“Our borders are porous. If we do not have a good relationship with our neighbors, we will be exposed to serious security threats. This is why we should keep participating in peacekeeping missions in other countries. If we fail to do so, other countries might never want to risk the lives of their citizens — military or not — for us,” he noted.
Ziankahn said that another factor responsible for peace among military personnel, even the governments of the day, is better welfare of the military.
“I don’t see our military emulating our Guinean or Malian counterparts who staged coups and overthrew their leaders. The conditions that necessitated those actions are not prevalent in Liberia,” he explained, indicating, however, that the AFL is by no means in an ideal situation.
“There are challenges ranging from lack of twenty-four hour electricity supply in our barracks to logistical issues but, again, there are some gains made over the years since our country returned to democracy,” the Defense Minister averred.
He continued that although the beginning amount as salary for soldiers is US$125 or US$150 plus a 25kg bag of rice per soldier, he is hopeful that there will be improvement.
“Military welfare is not only about the soldier in uniform, but his or her dependents too. This is why we are hoping that more is done to meet up with some of the major concerns. The President gave us ten vehicles and that is laudable. The first lady has built a vocational school for our women and children and that is also commendable,” Ziankahn said.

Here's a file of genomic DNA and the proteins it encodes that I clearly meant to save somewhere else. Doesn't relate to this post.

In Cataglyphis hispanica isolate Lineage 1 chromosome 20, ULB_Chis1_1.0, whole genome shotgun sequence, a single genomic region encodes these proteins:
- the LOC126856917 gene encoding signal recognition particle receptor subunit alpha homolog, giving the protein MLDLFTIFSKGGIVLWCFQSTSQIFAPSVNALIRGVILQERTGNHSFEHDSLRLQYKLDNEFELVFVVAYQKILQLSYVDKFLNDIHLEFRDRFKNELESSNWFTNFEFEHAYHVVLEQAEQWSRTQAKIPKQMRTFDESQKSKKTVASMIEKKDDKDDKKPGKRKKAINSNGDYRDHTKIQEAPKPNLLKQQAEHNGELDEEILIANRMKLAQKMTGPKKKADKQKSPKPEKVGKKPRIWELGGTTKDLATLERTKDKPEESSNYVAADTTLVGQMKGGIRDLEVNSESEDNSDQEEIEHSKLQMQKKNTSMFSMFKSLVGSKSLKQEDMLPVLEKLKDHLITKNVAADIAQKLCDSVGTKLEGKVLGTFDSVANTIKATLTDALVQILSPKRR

The AFL and Politics
Meanwhile, the Defense Minister said the army remains a non-political institution. According to him, the AFL is not a unit of any political party and everyone in the country should continue to trust and believe that it is a force for good.
“We will not get involved with the elections. The Police and other paramilitary security agencies will continue to be in charge of elections security. We will not get involved unless it has to do with ensuring there is peace and order [when] the Police are challenged or overwhelmed. We will come in, when only necessary, to help keep a free flow of traffic and people going about their normal activities.”
The Defense Minister said it is his prayer that political parties conduct themselves responsibly during elections for the good of the country.
“We will not be there determining who wins or not. We are soldiers and we don’t meddle with politics,” he stressed.
Although he did not say what has been the AFL’s previous fiscal budgetary allotment, Ziankahn said the AFL’s current budget is US$3 million, and hopes it increases in the next fiscal year.
He reported that the AFL has a good relationship with the U.S. military and he is grateful that most of the AFL personnel have received training through the relationship with the U.S. military.
In addition to the soldiers’ welfare, he expressed his anticipation for the Weah administration to build recreational centers, including a sports park for the AFL.